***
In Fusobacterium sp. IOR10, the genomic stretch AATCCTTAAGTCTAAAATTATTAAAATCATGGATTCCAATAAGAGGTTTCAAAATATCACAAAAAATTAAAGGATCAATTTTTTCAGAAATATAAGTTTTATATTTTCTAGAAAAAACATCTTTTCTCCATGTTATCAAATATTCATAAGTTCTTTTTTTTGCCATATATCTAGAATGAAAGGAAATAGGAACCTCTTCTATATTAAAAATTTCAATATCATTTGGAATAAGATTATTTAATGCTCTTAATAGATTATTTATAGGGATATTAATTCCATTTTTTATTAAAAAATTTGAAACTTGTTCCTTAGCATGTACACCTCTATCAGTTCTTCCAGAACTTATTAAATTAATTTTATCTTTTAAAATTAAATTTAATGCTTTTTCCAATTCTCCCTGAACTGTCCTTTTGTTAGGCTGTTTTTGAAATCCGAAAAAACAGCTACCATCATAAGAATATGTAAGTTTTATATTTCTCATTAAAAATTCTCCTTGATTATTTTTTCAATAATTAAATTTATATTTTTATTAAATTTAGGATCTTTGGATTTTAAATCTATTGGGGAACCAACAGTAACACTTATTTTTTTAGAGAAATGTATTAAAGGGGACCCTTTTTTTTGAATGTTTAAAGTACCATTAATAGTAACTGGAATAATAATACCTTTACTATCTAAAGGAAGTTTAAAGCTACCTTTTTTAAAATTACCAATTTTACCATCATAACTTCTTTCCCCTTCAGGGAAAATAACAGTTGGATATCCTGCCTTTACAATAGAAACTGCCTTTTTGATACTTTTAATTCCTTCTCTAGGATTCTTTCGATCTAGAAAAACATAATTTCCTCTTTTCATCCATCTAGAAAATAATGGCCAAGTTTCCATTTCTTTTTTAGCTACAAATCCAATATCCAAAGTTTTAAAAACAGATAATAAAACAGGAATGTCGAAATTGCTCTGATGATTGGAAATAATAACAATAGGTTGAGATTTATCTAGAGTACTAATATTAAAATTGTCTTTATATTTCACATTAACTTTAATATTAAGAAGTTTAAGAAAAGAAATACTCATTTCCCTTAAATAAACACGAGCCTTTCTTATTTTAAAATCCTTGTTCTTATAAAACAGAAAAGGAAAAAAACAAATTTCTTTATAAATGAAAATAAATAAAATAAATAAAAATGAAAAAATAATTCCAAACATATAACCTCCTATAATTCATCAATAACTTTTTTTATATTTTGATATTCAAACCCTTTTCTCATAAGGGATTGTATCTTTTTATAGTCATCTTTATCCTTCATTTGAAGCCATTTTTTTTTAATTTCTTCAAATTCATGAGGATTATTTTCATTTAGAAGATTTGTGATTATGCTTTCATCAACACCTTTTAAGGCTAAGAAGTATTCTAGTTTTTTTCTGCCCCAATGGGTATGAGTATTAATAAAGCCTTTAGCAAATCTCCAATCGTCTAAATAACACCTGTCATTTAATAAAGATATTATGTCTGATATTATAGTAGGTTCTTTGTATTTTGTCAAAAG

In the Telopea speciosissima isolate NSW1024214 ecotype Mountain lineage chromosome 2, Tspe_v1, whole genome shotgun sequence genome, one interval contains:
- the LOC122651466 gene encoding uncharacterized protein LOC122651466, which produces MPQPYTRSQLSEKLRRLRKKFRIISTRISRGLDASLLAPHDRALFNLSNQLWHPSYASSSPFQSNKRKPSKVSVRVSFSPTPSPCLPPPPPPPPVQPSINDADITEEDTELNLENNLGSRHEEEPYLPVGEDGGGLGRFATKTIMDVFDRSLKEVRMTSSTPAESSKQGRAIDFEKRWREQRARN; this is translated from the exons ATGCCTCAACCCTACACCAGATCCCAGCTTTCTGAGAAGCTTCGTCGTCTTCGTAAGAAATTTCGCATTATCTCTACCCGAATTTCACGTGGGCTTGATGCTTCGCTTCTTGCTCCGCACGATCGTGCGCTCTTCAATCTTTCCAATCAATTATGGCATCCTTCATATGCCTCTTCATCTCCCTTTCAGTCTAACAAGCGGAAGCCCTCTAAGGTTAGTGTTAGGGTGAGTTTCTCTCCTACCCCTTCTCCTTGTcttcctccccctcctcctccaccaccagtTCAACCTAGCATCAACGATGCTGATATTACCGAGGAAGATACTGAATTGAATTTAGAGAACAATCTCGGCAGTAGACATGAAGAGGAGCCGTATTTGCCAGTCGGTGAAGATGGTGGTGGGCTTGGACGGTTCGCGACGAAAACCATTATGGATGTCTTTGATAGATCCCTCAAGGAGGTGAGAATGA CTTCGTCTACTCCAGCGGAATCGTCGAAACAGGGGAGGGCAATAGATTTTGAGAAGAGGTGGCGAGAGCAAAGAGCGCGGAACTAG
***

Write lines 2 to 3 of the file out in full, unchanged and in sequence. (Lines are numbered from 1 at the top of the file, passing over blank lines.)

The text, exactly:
In the Telopea speciosissima isolate NSW1024214 ecotype Mountain lineage chromosome 2, Tspe_v1, whole genome shotgun sequence genome, one interval contains:
- the LOC122651466 gene encoding uncharacterized protein LOC122651466, which produces MPQPYTRSQLSEKLRRLRKKFRIISTRISRGLDASLLAPHDRALFNLSNQLWHPSYASSSPFQSNKRKPSKVSVRVSFSPTPSPCLPPPPPPPPVQPSINDADITEEDTELNLENNLGSRHEEEPYLPVGEDGGGLGRFATKTIMDVFDRSLKEVRMTSSTPAESSKQGRAIDFEKRWREQRARN; this is translated from the exons ATGCCTCAACCCTACACCAGATCCCAGCTTTCTGAGAAGCTTCGTCGTCTTCGTAAGAAATTTCGCATTATCTCTACCCGAATTTCACGTGGGCTTGATGCTTCGCTTCTTGCTCCGCACGATCGTGCGCTCTTCAATCTTTCCAATCAATTATGGCATCCTTCATATGCCTCTTCATCTCCCTTTCAGTCTAACAAGCGGAAGCCCTCTAAGGTTAGTGTTAGGGTGAGTTTCTCTCCTACCCCTTCTCCTTGTcttcctccccctcctcctccaccaccagtTCAACCTAGCATCAACGATGCTGATATTACCGAGGAAGATACTGAATTGAATTTAGAGAACAATCTCGGCAGTAGACATGAAGAGGAGCCGTATTTGCCAGTCGGTGAAGATGGTGGTGGGCTTGGACGGTTCGCGACGAAAACCATTATGGATGTCTTTGATAGATCCCTCAAGGAGGTGAGAATGA CTTCGTCTACTCCAGCGGAATCGTCGAAACAGGGGAGGGCAATAGATTTTGAGAAGAGGTGGCGAGAGCAAAGAGCGCGGAACTAG